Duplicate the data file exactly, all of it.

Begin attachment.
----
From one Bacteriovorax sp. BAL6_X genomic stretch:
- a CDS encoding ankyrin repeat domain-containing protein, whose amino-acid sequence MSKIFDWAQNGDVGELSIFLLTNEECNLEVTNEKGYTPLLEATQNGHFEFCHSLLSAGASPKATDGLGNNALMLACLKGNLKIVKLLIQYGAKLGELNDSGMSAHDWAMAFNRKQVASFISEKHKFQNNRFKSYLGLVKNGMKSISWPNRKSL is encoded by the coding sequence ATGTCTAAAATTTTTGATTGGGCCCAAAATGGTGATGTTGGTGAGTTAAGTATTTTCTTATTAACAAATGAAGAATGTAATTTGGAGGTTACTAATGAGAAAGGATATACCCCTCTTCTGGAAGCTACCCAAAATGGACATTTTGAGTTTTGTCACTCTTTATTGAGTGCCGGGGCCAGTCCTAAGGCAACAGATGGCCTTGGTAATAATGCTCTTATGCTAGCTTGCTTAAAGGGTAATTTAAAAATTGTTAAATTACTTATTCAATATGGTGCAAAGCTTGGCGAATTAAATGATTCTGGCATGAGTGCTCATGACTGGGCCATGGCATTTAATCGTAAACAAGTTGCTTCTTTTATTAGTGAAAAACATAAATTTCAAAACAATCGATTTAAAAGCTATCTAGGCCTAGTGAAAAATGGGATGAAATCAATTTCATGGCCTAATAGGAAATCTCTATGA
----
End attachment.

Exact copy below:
From one Bacteriovorax sp. BAL6_X genomic stretch:
- a CDS encoding ankyrin repeat domain-containing protein, whose amino-acid sequence MSKIFDWAQNGDVGELSIFLLTNEECNLEVTNEKGYTPLLEATQNGHFEFCHSLLSAGASPKATDGLGNNALMLACLKGNLKIVKLLIQYGAKLGELNDSGMSAHDWAMAFNRKQVASFISEKHKFQNNRFKSYLGLVKNGMKSISWPNRKSL is encoded by the coding sequence ATGTCTAAAATTTTTGATTGGGCCCAAAATGGTGATGTTGGTGAGTTAAGTATTTTCTTATTAACAAATGAAGAATGTAATTTGGAGGTTACTAATGAGAAAGGATATACCCCTCTTCTGGAAGCTACCCAAAATGGACATTTTGAGTTTTGTCACTCTTTATTGAGTGCCGGGGCCAGTCCTAAGGCAACAGATGGCCTTGGTAATAATGCTCTTATGCTAGCTTGCTTAAAGGGTAATTTAAAAATTGTTAAATTACTTATTCAATATGGTGCAAAGCTTGGCGAATTAAATGATTCTGGCATGAGTGCTCATGACTGGGCCATGGCATTTAATCGTAAACAAGTTGCTTCTTTTATTAGTGAAAAACATAAATTTCAAAACAATCGATTTAAAAGCTATCTAGGCCTAGTGAAAAATGGGATGAAATCAATTTCATGGCCTAATAGGAAATCTCTATGA